THERE WAS NO PROUDER champion of Canadian television, Canadian creativity, and all the people working in it than Jay Switzer – and the industry is poorer today without him in it.
Switzer, 61, former CEO of CHUM Limited, founder of movie service Hollywood Suite and launcher of an untold number of careers, died Monday surrounded by family after a several months long bout with brain cancer.
He really was born to be in TV. Jay’s late mom Phyllis was a journalist who covered the Canadian broadcasting industry and then later was a co-founder of CityTV, while his late dad Israel (“Sruki”) was a legendary cable engineer, building coaxial and fibre networks across Canada and the world for a range of cable companies. Switzer and his two sisters were each born in different western Canadian cities (Jay’s was Calgary) as their dad built cable from town to town.
Phyllis famously put her son to work covering a CRTC hearing for her in 1969 – sending him by train on his own at age 13 to Trois Rivieres to take notes and record the hearing. “I remember the fear and excitement of sitting one table away from Mr. Pierre Juneau during breakfast at the hearing hotel,” Jay wrote back in 2002 in a Cablecaster Magazine column.
“My sisters (Chiara and Sharon) and I were raised to be independent and empowered people so it didn’t seem strange at all to be sitting at the press table at a CRTC hearing, at the tender age of 13, trying to record everything important being discussed. This was my introduction to television in Canada,” he wrote. (Pictured is Jay filming his sisters at a McLean-Hunter studio in 1971.)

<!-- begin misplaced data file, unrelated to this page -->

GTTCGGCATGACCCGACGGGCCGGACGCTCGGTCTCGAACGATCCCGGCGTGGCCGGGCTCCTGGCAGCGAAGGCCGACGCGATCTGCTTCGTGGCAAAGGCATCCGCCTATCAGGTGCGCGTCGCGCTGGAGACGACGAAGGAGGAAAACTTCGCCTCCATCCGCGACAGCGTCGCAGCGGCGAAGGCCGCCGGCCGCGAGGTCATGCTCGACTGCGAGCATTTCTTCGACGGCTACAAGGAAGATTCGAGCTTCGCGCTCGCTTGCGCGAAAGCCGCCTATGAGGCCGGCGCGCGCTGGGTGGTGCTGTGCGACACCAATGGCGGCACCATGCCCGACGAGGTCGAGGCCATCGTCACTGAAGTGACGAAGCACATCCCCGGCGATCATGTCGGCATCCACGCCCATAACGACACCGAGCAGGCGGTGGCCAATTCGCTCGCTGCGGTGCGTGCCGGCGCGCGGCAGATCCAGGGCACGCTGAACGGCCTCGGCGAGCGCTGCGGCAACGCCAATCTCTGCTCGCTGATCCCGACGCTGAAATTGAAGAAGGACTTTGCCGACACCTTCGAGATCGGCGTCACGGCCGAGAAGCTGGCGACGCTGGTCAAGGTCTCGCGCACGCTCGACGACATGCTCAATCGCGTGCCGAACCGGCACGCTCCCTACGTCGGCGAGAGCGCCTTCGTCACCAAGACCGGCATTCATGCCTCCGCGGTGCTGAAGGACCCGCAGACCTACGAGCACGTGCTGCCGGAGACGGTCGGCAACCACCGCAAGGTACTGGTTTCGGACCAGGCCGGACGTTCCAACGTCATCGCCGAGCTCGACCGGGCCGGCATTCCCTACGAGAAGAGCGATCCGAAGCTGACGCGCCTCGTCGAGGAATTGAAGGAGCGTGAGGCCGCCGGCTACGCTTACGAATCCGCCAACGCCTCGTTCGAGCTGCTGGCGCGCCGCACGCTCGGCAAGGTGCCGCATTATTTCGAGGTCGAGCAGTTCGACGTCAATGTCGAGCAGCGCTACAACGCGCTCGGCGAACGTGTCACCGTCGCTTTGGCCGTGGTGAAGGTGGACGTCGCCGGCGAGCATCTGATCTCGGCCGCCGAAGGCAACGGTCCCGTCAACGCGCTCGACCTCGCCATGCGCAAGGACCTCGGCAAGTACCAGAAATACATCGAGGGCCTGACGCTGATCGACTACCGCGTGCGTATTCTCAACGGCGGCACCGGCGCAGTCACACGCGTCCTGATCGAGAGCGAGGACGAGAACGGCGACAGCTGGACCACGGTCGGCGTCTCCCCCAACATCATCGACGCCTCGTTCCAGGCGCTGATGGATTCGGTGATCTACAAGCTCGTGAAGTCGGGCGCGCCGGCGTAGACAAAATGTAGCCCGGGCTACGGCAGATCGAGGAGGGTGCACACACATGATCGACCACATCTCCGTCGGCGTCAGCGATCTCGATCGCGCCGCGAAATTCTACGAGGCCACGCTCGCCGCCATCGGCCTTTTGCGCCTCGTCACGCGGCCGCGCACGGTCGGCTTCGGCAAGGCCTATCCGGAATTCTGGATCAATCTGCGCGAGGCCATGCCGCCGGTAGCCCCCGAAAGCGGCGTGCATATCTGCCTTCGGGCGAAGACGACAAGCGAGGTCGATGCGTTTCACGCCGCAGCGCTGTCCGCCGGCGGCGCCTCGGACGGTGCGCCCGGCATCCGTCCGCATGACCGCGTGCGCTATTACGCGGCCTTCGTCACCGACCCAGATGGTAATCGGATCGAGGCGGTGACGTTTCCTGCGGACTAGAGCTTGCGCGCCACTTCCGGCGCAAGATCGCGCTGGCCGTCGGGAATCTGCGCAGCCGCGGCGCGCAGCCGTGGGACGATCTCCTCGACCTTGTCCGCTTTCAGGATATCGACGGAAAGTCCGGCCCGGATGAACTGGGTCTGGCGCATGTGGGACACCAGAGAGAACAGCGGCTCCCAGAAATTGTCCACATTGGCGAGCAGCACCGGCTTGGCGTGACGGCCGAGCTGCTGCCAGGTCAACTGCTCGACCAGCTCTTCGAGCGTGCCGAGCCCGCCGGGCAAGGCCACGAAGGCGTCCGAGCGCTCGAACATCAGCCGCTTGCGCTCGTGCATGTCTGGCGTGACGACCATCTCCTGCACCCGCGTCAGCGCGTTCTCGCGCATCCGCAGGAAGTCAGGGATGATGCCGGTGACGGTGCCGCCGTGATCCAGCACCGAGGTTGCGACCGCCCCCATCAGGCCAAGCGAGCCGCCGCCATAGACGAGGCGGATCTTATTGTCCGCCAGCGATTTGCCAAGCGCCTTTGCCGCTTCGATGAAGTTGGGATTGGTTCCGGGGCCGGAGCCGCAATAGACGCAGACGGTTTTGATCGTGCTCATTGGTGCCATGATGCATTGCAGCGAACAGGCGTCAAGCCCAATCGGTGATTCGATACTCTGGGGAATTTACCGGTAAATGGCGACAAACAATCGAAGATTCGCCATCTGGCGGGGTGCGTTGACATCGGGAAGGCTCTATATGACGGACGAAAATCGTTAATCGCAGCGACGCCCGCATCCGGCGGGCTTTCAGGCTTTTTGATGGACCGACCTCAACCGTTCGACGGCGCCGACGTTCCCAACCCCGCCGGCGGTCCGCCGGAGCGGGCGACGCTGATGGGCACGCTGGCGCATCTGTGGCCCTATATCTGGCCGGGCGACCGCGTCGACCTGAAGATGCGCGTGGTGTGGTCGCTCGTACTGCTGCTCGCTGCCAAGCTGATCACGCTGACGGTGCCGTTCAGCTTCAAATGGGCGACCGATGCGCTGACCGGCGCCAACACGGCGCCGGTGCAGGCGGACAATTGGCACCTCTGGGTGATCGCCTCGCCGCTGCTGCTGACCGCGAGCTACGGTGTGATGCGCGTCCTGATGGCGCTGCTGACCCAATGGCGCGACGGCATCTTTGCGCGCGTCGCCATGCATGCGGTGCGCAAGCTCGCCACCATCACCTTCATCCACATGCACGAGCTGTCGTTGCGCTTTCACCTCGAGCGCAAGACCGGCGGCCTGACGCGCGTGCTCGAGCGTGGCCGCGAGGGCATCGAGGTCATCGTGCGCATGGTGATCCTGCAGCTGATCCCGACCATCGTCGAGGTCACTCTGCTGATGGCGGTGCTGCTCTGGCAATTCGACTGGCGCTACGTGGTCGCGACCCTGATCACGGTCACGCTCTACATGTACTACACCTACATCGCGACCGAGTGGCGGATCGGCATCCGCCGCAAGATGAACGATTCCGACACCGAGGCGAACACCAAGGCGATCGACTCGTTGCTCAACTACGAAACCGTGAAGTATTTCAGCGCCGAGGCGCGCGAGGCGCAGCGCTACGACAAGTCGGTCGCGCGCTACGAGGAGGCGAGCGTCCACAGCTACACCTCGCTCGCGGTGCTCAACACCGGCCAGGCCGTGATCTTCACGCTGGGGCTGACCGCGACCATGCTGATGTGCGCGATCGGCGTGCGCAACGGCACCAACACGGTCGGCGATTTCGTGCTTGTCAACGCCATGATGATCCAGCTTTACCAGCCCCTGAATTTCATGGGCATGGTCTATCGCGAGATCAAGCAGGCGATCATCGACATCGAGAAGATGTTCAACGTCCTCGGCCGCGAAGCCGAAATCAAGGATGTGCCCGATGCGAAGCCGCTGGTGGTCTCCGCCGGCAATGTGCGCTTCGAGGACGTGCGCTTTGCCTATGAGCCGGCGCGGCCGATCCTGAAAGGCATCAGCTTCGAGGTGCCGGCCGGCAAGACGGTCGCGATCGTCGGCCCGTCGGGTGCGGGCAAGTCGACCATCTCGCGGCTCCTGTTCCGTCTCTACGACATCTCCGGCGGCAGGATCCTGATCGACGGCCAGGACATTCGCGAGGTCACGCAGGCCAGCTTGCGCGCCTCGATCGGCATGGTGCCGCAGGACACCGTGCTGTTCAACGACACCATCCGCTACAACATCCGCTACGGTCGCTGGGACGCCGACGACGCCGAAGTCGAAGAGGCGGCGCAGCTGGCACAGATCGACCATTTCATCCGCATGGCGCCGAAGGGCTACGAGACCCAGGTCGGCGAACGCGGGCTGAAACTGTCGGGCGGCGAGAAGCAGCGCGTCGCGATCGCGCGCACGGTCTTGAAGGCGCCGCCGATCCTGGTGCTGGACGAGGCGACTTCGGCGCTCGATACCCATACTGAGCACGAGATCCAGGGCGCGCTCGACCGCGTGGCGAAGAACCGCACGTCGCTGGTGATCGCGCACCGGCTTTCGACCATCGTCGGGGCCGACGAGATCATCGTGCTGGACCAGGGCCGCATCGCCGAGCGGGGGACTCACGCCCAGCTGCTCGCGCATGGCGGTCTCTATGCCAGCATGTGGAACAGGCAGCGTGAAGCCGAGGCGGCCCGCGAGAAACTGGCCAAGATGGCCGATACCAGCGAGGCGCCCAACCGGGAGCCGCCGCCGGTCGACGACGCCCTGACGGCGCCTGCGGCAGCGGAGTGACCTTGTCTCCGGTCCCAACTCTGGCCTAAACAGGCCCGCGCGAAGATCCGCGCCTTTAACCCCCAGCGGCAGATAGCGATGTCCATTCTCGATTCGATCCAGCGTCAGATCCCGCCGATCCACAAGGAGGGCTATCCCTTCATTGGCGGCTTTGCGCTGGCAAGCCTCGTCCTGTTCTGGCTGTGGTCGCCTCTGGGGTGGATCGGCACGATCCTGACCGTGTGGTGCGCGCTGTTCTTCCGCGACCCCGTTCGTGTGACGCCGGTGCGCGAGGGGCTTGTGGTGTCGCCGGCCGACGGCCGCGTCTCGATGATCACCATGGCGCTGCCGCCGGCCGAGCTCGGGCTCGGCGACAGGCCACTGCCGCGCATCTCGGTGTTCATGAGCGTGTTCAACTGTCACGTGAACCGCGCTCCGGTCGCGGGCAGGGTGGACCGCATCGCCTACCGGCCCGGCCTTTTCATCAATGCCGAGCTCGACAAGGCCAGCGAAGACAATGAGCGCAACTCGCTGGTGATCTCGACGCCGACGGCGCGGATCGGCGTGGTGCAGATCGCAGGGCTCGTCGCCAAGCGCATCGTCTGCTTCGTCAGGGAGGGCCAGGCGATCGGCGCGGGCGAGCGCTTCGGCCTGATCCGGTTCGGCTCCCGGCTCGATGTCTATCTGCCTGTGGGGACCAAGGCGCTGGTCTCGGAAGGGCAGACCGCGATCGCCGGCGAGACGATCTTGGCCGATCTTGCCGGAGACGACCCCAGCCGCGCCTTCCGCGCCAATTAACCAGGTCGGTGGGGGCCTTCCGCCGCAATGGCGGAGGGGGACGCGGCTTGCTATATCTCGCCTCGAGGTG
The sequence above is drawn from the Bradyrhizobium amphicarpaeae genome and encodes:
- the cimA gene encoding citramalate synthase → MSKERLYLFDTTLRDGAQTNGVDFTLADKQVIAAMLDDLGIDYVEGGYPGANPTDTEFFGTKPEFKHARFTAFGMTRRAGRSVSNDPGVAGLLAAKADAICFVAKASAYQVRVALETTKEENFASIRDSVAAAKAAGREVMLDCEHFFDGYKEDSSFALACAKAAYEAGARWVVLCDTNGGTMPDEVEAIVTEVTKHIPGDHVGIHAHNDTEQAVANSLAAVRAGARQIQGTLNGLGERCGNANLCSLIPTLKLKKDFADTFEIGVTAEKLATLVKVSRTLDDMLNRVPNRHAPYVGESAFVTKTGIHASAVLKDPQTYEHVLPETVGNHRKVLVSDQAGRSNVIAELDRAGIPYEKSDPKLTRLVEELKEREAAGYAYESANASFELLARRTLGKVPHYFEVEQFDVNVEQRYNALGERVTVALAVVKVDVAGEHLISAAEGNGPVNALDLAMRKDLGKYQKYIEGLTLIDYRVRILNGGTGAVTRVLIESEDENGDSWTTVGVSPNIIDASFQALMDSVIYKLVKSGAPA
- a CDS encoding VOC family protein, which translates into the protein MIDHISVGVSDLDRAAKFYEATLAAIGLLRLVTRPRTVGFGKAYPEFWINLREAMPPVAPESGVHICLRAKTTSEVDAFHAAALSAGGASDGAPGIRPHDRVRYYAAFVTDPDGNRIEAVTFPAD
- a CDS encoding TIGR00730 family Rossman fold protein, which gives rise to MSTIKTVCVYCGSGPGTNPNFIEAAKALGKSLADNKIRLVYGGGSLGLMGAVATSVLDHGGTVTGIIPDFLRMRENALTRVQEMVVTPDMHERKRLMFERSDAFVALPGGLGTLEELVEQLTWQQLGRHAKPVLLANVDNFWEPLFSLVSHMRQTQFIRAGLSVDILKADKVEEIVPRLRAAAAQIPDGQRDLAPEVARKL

Switzer was a whiz kid who, three years after that hearing, was running the switchboard for the recently launched Citytv – and then before going away to university was floor director for the channel’s Fight Night boxing broadcasts. When he returned from Western University, MBA in hand, Switzer came back to Citytv as a program manager, his first and longest love.
He was a true champion of Canadian content. So many interesting and edgy shows and TV channels came to life under his leadership at CHUM (MuchMusic, FashionTelevision, MovieTelevision, The New Music, Bravo!, Space, MuchMoreMusic, CP24) as he rose through the ranks even after its purchase by the Waters family, until eventually becoming president and CEO of the company in 2002.
More than 200 Canadian feature films were financed while he was at CHUM and he helped export the company’s ideas around the world, too. The MuchMusic and Citytv format was exported to the U.S. and Latin America and CHUM content like FashionTelevision, was sold into more than 150 countries. When he stepped down from his position after CHUM was sold, Switzer continued to travel to all the world’s best TV markets and accompanied his wife, actress Ellen Dubin to movie and TV sets and of course launched Hollywood Suite in 2010.
Switzer’s hallmark, however, was his intellect, his wit and his generosity. He was exceptionally kind and giving of his time and expertise (including to this grateful reporter) and so many of people consider him a mentor. His support of women rising up in this business was also recognized throughout his career.
When we knew his passing was imminent, Cartt.ca began preparing an obituary and the numbers of people who wanted to talk about him was staggering, so we’ll let them take it from here.